As we think about preparing our students for the jobs of the future, coding comes up as an essential skill again and again. According to Digital Trends, some even refer to coding as “the new literacy,” making it all the more crucial for schools to integrate it into their curriculums.

While many students love having the opportunity to create their own programs, others aren’t always so excited. But teachers can use learn-to-code apps to help encourage all students to give coding a try. Some of these apps even incorporate elements of gamification in education to show students that computer programming and coding isn’t all boring. To keep things curriculum-focused, you can incorporate coding exercises into other subjects by asking students to use these tools to create games or programs that demonstrate what they’ve learned. Here are five of the best apps around for teachers looking to help their students learn to code.

Tynker — Ages 6 and Up

This app uses code blocks to create programs, allowing even young students to create their own applications.

It lets students write interactive stories, customize heroes and villains (allowing you to teach them about protagonists and antagonists in stories) and build complicated role-playing games. They can also create their own Minecraft modifications to use at home.

And you can download the teacher’s edition, which includes planning tools and training videos to help you support students as they explore.

MIT App Inventor — Ages 8 and Up

For students who are ready to graduate from Tynker, this app also uses visual blocks to teach coding concepts and processes. Students can create a simple app within an hour of getting started, but App Inventor also helps them move past those quick-and-easy projects towards building larger programs, too.

The App Inventor site includes forums where you and your students can ask for help, as well as teacher tools and project ideas. It also incorporates LEGO MINDSTORMS objects that students can use to control MINDSTORMS robots.

Encode — Ages 10 and Up

This Android-only app lets your students take their coding lessons with them wherever they go. With both on- and offline access, they can even learn coding when they’re not online.

Encode focuses solely on JavaScript, which gives students the power to write complex web-enabled apps, user-focused web pages and even games. It also provides a grounding in text-based programming that can lead students to higher-level languages. The ability to create their own games can also help them incorporate gamification in education while creating tools to teach younger students.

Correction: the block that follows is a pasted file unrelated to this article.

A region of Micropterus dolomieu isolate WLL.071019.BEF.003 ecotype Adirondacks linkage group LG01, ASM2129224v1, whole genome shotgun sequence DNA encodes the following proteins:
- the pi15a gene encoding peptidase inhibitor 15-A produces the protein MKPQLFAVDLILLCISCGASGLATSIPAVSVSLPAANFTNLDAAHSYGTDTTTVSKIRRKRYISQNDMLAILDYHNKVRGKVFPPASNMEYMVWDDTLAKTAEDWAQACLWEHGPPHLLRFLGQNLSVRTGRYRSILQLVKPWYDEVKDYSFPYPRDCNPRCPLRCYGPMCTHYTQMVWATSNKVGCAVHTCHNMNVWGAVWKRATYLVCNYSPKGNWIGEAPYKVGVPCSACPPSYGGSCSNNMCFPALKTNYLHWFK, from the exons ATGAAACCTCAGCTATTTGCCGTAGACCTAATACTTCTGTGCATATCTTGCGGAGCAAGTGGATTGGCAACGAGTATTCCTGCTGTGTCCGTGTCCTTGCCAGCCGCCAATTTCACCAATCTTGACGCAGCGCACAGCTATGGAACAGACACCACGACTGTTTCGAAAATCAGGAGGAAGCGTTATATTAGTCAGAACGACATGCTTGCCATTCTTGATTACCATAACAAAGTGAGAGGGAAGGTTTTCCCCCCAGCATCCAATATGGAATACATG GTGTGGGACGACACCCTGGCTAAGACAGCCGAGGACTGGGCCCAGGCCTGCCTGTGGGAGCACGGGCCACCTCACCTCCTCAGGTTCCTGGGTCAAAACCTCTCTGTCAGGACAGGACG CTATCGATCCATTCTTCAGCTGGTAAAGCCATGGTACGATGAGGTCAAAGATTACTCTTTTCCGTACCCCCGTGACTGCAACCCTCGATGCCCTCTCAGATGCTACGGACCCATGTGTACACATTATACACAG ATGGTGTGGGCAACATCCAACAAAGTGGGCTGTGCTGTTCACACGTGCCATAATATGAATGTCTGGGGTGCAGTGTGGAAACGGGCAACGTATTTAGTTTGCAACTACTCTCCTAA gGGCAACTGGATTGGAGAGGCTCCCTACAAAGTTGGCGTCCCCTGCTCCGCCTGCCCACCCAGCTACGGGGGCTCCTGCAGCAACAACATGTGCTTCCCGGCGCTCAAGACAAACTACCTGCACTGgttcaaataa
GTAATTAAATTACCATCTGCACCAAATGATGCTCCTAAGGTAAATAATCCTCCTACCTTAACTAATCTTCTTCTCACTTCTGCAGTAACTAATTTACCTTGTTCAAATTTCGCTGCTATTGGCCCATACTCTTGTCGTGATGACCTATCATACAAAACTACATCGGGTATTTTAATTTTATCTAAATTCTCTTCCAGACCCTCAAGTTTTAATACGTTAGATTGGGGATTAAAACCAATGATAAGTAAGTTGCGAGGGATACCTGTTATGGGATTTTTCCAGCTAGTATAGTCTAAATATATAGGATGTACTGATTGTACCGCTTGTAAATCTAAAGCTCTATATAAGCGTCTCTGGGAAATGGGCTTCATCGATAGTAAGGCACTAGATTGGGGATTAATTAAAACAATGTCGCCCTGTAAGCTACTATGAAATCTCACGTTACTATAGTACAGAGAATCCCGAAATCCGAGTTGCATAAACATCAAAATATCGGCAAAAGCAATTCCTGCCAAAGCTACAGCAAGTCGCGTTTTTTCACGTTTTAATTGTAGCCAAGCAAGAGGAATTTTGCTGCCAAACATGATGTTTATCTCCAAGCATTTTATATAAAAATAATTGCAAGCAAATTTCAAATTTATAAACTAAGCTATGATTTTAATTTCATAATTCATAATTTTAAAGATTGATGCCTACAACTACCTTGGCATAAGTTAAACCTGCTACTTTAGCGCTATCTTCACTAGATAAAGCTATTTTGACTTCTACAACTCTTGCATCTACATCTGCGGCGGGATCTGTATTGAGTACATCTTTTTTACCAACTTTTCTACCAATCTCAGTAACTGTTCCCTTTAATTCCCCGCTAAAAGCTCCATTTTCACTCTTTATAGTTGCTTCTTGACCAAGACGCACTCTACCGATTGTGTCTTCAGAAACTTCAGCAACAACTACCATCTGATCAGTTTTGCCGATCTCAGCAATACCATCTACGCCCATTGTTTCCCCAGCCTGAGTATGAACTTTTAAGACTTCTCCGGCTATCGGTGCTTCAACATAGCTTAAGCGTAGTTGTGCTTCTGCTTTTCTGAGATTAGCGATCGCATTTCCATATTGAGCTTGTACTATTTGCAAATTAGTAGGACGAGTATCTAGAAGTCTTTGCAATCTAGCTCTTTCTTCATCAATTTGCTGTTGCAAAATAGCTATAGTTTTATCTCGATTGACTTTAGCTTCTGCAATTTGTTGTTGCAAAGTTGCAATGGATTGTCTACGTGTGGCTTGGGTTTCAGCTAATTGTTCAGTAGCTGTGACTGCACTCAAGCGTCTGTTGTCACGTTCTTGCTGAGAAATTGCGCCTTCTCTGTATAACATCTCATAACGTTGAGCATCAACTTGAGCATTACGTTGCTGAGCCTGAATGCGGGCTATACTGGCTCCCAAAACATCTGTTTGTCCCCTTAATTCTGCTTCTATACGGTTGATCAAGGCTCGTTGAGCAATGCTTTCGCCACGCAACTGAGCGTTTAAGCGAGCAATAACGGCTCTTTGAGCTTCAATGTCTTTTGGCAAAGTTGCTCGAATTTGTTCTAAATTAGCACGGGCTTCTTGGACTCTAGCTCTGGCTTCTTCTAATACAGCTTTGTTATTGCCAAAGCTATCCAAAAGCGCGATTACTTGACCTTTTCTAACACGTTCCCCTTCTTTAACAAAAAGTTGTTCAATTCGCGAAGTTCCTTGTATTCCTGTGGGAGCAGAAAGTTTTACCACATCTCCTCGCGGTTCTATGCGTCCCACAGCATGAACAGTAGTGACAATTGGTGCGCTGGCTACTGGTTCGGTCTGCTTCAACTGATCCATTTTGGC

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Codecademy — Ages 11 and Up

With a set of lesson plans, student tracking tools and teacher trainings, Codecademy offers a solid curriculum for computer science. This curriculum includes HTML, CSS, JavaScript, jQuery, PHP and Ruby, along with lessons on building an interactive website.

GoLearningBus Professional — Ages 13 and Up

This app includes tutorials for Ruby on Rails, HTML5, Java, PHP, C, C++, COBOL, SQL and more, offering a wide range of programming knowledge in a single package. The variety of trainings allow students to gain real-world skills they can use if they decide to pursue computer science in college or as a profession.

And because it’s a mobile app, GoLearningBus Professional allows students to access what they need, when they need it.

Making Coding Work in Your Classroom

Whether your goal is to introduce computational thinking to young students, provide alternate means of assessment or help develop future job skills, there are plenty of free and low-cost apps out there. And, aside from Encode, the apps noted here are all cross-platform, so they can work in computer learning stations or in 1:1 learning environments and BYOD situations, on everything from tablets to smartphones.

Use your own management tools in combination with the teacher tools provided for these learn-to-code apps to ensure that coding education is as fun for you as it is for your students.

Introducing students to technology skills at an early age is now more important than ever. Learn more about the latest education technology solutions here.

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Jennifer Roland

Jennifer Roland is an experienced ed tech writer, having worked on various ISTE publications for 12 years before striking out on her own. Her work has appeared in Ed Tech: Focus on K-12, NPR-affiliate KQED’s education blog MindShift and edCetera. Jennifer’s first book, "The Best of Learning & Leading with Technology," was published by ISTE in 2009. Follow her posts about ed tech and marketing at Follow her on Twitter: @jenroland

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